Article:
- The bacterial colony will further use the Nitrite as food and produce Nitrate. Now, Nitrate is much less harmful than the other two. A small amount of Nitrate is not lethal for pets, even some Nitrate is good for plants because plants can take it as food! However, we can’t let Nitrate build up as too much Nitrate can get lethal for the pets. That’s why we need to perform weekly water changes in order to keep the Nitrate level in check.
I hope you are now clear about the roles of these 3 chemical compounds in an aquarium. But the question remains, how to test this parameters?
Fortunately for us, API has produce a master test kit that can test all these 3 parameters. With this API Master Test Kit, you can also check pH of the water. If you can, invest on this test kit right away! It will be one of the most important investments in your crayfish keeping journey!
pH stands for Potential of Hydrogen. pH is measured on a scale from 0 to 14.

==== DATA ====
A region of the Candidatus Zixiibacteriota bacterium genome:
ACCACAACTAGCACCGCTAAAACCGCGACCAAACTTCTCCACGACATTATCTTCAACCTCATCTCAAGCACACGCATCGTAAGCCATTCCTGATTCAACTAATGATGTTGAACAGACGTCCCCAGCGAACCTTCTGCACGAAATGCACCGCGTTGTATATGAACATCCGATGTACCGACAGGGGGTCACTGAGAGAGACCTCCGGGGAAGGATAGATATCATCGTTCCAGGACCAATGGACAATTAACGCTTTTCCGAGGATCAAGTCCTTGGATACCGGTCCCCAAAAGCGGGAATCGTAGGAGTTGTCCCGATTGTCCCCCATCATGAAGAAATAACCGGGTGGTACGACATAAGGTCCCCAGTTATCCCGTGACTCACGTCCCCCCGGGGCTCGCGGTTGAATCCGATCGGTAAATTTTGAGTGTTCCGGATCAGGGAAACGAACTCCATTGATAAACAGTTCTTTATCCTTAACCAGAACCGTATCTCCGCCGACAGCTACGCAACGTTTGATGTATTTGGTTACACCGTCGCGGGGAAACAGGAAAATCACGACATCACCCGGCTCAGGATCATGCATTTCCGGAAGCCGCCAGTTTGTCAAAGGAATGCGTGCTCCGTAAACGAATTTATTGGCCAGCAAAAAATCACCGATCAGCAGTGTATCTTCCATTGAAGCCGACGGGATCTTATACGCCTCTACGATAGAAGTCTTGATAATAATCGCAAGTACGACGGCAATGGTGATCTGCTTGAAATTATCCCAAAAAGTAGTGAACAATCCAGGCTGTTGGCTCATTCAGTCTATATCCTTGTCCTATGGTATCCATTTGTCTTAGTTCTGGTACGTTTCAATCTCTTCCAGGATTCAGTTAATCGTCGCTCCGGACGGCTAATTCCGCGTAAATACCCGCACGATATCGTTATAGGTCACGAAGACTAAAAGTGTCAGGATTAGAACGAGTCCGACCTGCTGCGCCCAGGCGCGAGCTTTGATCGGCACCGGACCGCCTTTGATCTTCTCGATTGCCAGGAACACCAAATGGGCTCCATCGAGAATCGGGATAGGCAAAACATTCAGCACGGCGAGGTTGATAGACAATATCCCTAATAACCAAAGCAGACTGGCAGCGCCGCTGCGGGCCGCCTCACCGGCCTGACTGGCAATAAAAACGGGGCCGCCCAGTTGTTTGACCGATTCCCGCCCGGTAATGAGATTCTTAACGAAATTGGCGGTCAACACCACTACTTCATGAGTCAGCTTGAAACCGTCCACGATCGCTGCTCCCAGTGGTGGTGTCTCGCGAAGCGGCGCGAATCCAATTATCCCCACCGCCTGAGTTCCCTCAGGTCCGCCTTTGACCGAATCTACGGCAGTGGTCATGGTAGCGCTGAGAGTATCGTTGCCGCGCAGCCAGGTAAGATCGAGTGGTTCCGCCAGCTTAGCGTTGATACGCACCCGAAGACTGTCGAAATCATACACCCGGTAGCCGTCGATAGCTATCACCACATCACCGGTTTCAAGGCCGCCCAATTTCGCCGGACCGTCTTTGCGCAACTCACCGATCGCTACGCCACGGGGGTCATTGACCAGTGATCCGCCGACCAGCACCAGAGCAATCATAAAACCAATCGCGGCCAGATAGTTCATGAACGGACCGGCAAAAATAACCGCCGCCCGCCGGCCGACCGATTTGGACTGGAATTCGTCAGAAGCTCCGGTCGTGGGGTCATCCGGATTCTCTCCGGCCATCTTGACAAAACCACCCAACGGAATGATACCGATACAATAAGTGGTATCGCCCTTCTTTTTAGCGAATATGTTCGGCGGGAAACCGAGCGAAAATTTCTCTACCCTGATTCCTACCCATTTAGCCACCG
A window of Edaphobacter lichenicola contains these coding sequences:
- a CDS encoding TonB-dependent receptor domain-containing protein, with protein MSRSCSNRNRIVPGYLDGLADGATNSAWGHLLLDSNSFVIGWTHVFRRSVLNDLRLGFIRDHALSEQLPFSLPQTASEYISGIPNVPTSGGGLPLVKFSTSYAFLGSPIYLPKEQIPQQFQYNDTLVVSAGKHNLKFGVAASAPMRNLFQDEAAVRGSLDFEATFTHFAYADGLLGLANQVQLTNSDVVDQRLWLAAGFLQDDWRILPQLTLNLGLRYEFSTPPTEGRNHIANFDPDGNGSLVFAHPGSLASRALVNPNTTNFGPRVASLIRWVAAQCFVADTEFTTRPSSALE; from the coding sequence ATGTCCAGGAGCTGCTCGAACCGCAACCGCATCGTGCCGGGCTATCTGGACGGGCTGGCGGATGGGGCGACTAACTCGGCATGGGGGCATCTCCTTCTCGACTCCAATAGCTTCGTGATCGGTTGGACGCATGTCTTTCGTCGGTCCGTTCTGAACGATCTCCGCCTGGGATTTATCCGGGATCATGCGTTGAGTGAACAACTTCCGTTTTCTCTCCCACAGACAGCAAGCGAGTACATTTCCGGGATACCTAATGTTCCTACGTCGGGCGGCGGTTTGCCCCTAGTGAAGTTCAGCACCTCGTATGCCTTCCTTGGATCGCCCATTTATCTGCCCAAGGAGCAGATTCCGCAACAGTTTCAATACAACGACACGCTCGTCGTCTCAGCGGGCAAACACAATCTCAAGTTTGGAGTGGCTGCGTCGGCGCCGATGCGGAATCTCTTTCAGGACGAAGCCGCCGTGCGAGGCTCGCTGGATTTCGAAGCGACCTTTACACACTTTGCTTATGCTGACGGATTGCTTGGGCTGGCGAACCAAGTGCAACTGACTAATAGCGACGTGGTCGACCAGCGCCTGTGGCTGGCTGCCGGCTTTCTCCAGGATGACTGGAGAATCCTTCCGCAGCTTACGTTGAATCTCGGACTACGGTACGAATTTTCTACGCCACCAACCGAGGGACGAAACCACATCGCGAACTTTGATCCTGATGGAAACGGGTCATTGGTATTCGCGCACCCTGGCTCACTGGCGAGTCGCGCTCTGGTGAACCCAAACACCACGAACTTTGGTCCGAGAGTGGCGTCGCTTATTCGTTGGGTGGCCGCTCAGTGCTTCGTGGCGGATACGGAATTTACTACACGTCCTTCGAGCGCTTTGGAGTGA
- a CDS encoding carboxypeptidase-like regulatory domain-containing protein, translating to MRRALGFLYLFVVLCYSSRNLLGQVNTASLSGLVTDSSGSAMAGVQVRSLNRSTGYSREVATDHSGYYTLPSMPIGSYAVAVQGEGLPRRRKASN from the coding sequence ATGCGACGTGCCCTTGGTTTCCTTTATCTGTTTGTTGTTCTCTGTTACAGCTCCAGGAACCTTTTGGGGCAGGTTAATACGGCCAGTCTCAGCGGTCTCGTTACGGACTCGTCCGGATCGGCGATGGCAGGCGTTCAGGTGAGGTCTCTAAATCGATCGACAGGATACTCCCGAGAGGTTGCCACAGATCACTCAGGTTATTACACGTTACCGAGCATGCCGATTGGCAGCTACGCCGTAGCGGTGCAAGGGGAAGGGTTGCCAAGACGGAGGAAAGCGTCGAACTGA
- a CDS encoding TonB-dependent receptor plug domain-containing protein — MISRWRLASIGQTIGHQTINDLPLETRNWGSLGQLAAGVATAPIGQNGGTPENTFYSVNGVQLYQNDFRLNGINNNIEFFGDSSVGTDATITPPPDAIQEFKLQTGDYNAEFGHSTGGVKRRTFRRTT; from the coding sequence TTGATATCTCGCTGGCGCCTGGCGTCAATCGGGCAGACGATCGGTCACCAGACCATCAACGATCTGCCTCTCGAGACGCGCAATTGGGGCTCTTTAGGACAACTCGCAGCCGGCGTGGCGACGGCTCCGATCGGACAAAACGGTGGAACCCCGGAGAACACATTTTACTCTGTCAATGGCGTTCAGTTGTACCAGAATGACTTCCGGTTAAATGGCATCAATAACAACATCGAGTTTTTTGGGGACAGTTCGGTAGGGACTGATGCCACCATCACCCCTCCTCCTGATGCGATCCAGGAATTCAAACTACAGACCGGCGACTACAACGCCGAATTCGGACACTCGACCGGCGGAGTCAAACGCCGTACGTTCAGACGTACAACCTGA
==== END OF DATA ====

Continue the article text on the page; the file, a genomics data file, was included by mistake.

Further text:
- 0 means the water is very acidic.
- 14 means the water is very Alkaline.
- 7 is the neutral range.
The ideal pH range for crayfish is 6.5 to 7.5.
You can use the same API Master Test Kit to measure pH along with Nitrite, Nitrate and Ammonia. So, there is no need to buy a separate test kit for pH.
However, if you don’t want to buy the API master test kit and just want a test meter for pH, then this one from KoolaMo can be a good choice.
GH & KH
GH stands for General Hardness. It generally indicates the amount of Calcium and Magnesium in the water. GH is measured in ppm (Parts Per Million). The ideal GH range for crayfish is 4 – 10 ppm.
KH stands for Carbonate Hardness. Like GH, it is also measured in ppm. Generally, KH refers to how quickly the pH of the aquarium water can go up or down.
The older the aquarium, the lower the value of KH. The ideal KH range for crayfish is 3 – 10 ppm.
With this GH & KH Test Kit, you can measure both the GH & KH of your tank water. There is no need to buy two separate test kits. Certainly a handy test kit that will help you a long way!
TDS stands for Total Dissolved Solids. It measures all the elements in the water except for the H20 molecules. For example, TDS includes minerals, nitrite, nitrate, chemicals, ammonia, etc. It is also measured in ppm.